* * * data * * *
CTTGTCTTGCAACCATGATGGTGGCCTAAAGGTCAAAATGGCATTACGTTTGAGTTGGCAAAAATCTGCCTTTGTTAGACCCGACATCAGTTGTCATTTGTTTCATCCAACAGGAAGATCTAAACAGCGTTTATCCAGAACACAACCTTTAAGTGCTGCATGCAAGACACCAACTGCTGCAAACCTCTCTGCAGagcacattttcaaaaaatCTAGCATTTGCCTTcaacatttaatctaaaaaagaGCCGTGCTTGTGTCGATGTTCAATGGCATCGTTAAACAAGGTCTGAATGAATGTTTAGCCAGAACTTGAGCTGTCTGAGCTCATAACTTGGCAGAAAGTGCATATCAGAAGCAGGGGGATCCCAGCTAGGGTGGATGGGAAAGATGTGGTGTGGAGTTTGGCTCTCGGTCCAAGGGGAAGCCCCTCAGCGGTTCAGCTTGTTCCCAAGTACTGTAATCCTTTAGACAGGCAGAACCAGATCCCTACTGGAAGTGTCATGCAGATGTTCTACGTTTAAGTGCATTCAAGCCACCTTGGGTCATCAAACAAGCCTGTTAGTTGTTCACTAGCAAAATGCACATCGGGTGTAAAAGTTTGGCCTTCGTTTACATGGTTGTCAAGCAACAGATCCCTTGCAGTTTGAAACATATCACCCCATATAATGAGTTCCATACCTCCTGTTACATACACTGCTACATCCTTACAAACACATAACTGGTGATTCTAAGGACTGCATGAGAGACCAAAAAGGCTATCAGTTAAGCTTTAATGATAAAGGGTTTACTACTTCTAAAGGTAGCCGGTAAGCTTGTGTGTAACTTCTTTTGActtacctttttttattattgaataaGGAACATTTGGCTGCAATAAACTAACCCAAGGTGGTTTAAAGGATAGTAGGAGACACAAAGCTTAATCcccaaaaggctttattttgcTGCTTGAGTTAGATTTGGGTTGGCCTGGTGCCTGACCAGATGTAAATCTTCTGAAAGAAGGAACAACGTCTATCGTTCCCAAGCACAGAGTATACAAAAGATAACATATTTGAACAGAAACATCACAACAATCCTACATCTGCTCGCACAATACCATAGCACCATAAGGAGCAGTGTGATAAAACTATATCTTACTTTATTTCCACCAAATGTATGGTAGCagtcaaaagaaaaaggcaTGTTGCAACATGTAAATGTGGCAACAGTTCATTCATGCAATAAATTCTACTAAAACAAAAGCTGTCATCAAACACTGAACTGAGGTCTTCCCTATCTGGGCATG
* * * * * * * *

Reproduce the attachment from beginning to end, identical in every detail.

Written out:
CTTGTCTTGCAACCATGATGGTGGCCTAAAGGTCAAAATGGCATTACGTTTGAGTTGGCAAAAATCTGCCTTTGTTAGACCCGACATCAGTTGTCATTTGTTTCATCCAACAGGAAGATCTAAACAGCGTTTATCCAGAACACAACCTTTAAGTGCTGCATGCAAGACACCAACTGCTGCAAACCTCTCTGCAGagcacattttcaaaaaatCTAGCATTTGCCTTcaacatttaatctaaaaaagaGCCGTGCTTGTGTCGATGTTCAATGGCATCGTTAAACAAGGTCTGAATGAATGTTTAGCCAGAACTTGAGCTGTCTGAGCTCATAACTTGGCAGAAAGTGCATATCAGAAGCAGGGGGATCCCAGCTAGGGTGGATGGGAAAGATGTGGTGTGGAGTTTGGCTCTCGGTCCAAGGGGAAGCCCCTCAGCGGTTCAGCTTGTTCCCAAGTACTGTAATCCTTTAGACAGGCAGAACCAGATCCCTACTGGAAGTGTCATGCAGATGTTCTACGTTTAAGTGCATTCAAGCCACCTTGGGTCATCAAACAAGCCTGTTAGTTGTTCACTAGCAAAATGCACATCGGGTGTAAAAGTTTGGCCTTCGTTTACATGGTTGTCAAGCAACAGATCCCTTGCAGTTTGAAACATATCACCCCATATAATGAGTTCCATACCTCCTGTTACATACACTGCTACATCCTTACAAACACATAACTGGTGATTCTAAGGACTGCATGAGAGACCAAAAAGGCTATCAGTTAAGCTTTAATGATAAAGGGTTTACTACTTCTAAAGGTAGCCGGTAAGCTTGTGTGTAACTTCTTTTGActtacctttttttattattgaataaGGAACATTTGGCTGCAATAAACTAACCCAAGGTGGTTTAAAGGATAGTAGGAGACACAAAGCTTAATCcccaaaaggctttattttgcTGCTTGAGTTAGATTTGGGTTGGCCTGGTGCCTGACCAGATGTAAATCTTCTGAAAGAAGGAACAACGTCTATCGTTCCCAAGCACAGAGTATACAAAAGATAACATATTTGAACAGAAACATCACAACAATCCTACATCTGCTCGCACAATACCATAGCACCATAAGGAGCAGTGTGATAAAACTATATCTTACTTTATTTCCACCAAATGTATGGTAGCagtcaaaagaaaaaggcaTGTTGCAACATGTAAATGTGGCAACAGTTCATTCATGCAATAAATTCTACTAAAACAAAAGCTGTCATCAAACACTGAACTGAGGTCTTCCCTATCTGGGCATG